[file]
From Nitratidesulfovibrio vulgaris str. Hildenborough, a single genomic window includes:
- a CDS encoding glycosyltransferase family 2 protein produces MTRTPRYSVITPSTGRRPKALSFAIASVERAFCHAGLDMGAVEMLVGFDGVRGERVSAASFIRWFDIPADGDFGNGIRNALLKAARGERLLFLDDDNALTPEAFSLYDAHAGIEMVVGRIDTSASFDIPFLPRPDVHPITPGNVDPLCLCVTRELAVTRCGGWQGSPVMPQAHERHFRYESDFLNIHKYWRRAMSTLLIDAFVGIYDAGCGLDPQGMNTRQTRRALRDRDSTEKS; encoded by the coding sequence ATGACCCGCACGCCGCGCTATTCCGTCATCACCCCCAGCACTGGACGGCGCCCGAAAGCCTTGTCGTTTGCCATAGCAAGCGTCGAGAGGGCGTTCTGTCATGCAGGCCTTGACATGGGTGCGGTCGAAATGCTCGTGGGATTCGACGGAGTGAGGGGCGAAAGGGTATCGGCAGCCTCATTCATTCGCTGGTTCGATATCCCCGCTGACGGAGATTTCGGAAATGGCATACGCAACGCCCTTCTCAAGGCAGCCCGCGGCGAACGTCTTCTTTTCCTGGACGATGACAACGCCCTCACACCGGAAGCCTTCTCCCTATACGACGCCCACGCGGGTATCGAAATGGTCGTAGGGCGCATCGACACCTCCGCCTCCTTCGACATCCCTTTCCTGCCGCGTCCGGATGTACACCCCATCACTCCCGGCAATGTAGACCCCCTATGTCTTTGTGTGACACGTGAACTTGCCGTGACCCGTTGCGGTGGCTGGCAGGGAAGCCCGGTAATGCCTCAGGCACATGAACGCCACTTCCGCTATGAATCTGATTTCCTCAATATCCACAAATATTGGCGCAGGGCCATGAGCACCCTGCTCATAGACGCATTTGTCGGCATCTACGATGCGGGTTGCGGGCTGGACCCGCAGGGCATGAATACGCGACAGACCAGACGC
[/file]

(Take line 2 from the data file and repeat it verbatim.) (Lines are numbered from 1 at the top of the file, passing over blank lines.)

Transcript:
- a CDS encoding glycosyltransferase family 2 protein produces MTRTPRYSVITPSTGRRPKALSFAIASVERAFCHAGLDMGAVEMLVGFDGVRGERVSAASFIRWFDIPADGDFGNGIRNALLKAARGERLLFLDDDNALTPEAFSLYDAHAGIEMVVGRIDTSASFDIPFLPRPDVHPITPGNVDPLCLCVTRELAVTRCGGWQGSPVMPQAHERHFRYESDFLNIHKYWRRAMSTLLIDAFVGIYDAGCGLDPQGMNTRQTRRALRDRDSTEKS; encoded by the coding sequence ATGACCCGCACGCCGCGCTATTCCGTCATCACCCCCAGCACTGGACGGCGCCCGAAAGCCTTGTCGTTTGCCATAGCAAGCGTCGAGAGGGCGTTCTGTCATGCAGGCCTTGACATGGGTGCGGTCGAAATGCTCGTGGGATTCGACGGAGTGAGGGGCGAAAGGGTATCGGCAGCCTCATTCATTCGCTGGTTCGATATCCCCGCTGACGGAGATTTCGGAAATGGCATACGCAACGCCCTTCTCAAGGCAGCCCGCGGCGAACGTCTTCTTTTCCTGGACGATGACAACGCCCTCACACCGGAAGCCTTCTCCCTATACGACGCCCACGCGGGTATCGAAATGGTCGTAGGGCGCATCGACACCTCCGCCTCCTTCGACATCCCTTTCCTGCCGCGTCCGGATGTACACCCCATCACTCCCGGCAATGTAGACCCCCTATGTCTTTGTGTGACACGTGAACTTGCCGTGACCCGTTGCGGTGGCTGGCAGGGAAGCCCGGTAATGCCTCAGGCACATGAACGCCACTTCCGCTATGAATCTGATTTCCTCAATATCCACAAATATTGGCGCAGGGCCATGAGCACCCTGCTCATAGACGCATTTGTCGGCATCTACGATGCGGGTTGCGGGCTGGACCCGCAGGGCATGAATACGCGACAGACCAGACGC